The Energy Act 2011 required the introduction of measures to improve the energy efficiency of both domestic (residential) and non-domestic (commercial) private rented buildings in England and Wales.
The Minimum Energy Efficiency Standards (MEES) are implemented in England and Wales by the Energy Efficiency (Private Rented Property) (England and Wales) Regulations 2015 (“Regulations”). Parts 1 and 2 of the Regulations came into force on 1 April 2016 and Part 3 comes into force on 1 October 2016.
The two key measures introduced by the Regulations are:
- If a property is sub-standard because its energy performance falls below the minimum level of energy efficiency of a band E EPC (that is band F or G), a landlord may not:
- Grant a new tenancy, extend or renew an existing tenancy of a domestic or non-domestic private rented property on or after 1 April 2018;
- Continue to let a domestic private rented property on or after 1 April 2020; or
- Continue to let a non-domestic private rented property on or after 1 April 2023.
Note that there is always the possibility that overall standards may become tighter in the future and the band E threshold could be raised.
- A tenant of a domestic private rented property is able to request the landlord’s consent to make energy efficiency improvements to the property despite any restrictions that may be contained in its lease. Such consent is not to be unreasonably withheld, subject to certain exemptions.
The Regulations do not impose a positive obligation on landlords to carry out energy efficiency improvement works. However, a landlord who wishes to let a sub-standard property (whether domestic or nondomestic) must undertake “relevant energy efficiency improvements” or obtain and register an exemption. Many investors’ strategies look set to be founded on claiming and renewing exemptions.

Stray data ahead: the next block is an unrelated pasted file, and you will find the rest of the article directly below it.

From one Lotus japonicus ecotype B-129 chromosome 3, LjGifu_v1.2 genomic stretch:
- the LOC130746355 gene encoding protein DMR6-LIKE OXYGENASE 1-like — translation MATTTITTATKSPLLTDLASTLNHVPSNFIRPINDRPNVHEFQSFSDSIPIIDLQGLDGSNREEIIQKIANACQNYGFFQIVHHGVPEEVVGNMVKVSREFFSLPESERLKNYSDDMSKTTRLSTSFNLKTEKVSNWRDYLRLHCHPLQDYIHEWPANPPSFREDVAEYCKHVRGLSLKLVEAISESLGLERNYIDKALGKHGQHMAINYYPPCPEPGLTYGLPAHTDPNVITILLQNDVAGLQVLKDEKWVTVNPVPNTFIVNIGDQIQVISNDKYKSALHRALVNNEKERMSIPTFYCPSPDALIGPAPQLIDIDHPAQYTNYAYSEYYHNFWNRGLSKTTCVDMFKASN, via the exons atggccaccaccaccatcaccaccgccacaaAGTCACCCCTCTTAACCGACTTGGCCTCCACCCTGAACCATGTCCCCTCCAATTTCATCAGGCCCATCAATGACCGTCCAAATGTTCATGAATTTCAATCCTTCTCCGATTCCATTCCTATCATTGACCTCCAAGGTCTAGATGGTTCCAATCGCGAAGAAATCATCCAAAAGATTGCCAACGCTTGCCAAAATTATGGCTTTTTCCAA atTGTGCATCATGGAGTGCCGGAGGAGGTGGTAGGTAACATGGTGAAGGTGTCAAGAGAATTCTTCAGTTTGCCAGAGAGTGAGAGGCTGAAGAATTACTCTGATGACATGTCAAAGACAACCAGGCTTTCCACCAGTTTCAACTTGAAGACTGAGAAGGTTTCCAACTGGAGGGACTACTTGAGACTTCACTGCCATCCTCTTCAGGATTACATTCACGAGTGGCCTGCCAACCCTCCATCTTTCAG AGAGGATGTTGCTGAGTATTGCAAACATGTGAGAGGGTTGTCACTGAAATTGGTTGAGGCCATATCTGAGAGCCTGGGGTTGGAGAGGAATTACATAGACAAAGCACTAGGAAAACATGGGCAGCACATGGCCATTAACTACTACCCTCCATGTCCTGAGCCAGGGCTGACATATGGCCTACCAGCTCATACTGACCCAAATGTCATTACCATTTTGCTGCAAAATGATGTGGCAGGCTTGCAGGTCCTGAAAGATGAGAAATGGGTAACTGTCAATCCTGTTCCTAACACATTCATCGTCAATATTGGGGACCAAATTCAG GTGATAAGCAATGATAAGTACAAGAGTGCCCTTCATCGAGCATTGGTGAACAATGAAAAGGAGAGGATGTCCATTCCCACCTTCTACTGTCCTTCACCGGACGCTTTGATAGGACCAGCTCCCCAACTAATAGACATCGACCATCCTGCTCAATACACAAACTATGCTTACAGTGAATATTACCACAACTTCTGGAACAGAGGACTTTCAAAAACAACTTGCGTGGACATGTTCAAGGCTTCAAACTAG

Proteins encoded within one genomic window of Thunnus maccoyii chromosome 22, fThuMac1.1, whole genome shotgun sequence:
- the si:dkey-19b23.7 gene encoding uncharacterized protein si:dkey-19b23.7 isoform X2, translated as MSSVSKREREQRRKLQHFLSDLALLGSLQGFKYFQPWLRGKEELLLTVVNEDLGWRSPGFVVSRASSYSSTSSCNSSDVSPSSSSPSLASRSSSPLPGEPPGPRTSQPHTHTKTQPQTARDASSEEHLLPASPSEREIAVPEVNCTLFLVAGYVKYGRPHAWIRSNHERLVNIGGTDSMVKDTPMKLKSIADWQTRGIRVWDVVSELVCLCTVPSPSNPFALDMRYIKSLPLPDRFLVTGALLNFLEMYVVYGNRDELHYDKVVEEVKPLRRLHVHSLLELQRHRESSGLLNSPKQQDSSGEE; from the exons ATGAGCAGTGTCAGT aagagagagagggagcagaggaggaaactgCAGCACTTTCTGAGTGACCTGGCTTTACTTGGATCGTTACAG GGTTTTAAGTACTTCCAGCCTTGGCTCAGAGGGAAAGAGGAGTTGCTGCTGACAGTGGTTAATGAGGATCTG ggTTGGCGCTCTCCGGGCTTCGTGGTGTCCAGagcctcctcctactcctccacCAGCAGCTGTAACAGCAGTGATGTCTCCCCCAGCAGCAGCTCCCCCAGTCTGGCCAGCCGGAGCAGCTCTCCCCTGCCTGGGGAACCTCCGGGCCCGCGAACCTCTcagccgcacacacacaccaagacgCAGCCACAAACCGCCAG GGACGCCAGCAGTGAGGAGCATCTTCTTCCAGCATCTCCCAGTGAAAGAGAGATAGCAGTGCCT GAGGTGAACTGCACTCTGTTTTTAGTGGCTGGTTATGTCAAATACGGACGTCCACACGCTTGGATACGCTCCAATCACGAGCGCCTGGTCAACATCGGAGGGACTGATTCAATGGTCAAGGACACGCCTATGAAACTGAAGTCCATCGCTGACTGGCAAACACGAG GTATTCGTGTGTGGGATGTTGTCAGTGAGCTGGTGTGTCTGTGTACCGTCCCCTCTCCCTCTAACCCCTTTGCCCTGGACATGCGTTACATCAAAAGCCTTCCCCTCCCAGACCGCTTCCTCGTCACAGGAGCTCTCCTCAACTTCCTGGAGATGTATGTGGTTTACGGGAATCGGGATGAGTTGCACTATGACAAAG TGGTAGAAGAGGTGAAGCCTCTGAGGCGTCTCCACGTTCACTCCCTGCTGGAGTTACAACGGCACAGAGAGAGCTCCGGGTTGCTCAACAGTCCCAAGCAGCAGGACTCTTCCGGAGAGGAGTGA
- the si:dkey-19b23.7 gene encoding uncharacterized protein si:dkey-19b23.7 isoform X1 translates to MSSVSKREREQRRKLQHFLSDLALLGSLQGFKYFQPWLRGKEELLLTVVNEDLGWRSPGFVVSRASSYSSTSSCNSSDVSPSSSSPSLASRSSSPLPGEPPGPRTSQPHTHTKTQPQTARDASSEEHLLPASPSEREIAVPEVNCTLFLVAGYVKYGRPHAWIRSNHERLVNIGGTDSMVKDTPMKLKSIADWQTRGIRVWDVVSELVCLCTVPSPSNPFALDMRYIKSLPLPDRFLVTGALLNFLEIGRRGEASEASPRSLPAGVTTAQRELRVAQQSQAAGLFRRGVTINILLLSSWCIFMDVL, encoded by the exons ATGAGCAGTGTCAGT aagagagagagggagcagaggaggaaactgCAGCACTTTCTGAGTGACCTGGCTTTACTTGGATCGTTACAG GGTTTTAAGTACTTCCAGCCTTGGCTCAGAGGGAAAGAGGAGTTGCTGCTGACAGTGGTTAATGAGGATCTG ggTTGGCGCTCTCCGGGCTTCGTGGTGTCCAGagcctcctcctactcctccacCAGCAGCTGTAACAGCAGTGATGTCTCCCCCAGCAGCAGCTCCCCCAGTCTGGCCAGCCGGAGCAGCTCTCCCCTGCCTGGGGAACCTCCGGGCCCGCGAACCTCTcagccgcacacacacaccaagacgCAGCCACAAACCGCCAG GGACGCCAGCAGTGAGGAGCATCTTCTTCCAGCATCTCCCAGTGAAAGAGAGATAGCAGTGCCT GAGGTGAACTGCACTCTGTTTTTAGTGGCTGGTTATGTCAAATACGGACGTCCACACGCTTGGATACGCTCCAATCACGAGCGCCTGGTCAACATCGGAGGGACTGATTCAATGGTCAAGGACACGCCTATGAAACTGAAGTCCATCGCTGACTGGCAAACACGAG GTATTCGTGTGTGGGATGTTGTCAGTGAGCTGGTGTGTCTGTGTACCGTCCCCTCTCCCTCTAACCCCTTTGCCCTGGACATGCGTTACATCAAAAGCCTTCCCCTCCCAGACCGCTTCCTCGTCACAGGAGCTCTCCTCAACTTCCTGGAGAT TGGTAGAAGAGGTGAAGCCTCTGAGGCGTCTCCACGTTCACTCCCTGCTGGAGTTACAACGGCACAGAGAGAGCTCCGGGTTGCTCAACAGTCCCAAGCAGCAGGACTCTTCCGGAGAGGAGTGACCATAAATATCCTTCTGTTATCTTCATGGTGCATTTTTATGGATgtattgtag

The Regulations do give the landlord some flexibility and if the landlord pays for the works itself, it can try to recover the cost of doing those works by charging the tenant a higher rent or service charge (assuming the lease wording permits this). This will depend on the state of the relevant property market and whether it is the landlord that has the bargaining strength.
Once the landlord has undertaken the relevant energy efficiency improvements for a sub-standard property, or if there are no relevant energy efficiency improvements that can be made, the property is treated as being compliant for a period of five years from the registering of their completion.
Is the lease valid if a sub-standard property is let?
The validity or enforceability of a lease is not affected by a landlord letting, or continuing to let, a domestic or nondomestic property in breach of the MEES requirement. Neither can a landlord terminate the tenancy or require the tenant to vacate because the landlord has failed to achieve the MEES requirement. However, the landlord will be in breach and liable to enforcement action.
The Regulations do provide for some key 5 year exemptions (none of which last indefinitely) which are likely to form part of the overall strategy for investors:
- improvement works have been done – If all costeffective energy improvement works have been done but the EPC remains below E rating – the works will be cost effective if the cost of carrying out the works is less than what the predicted energy savings will be over 7 years.
- consent exemption – If a landlord has been unable to obtain the necessary consents for energy improvement works (such as planning permission or any consents required under the lease).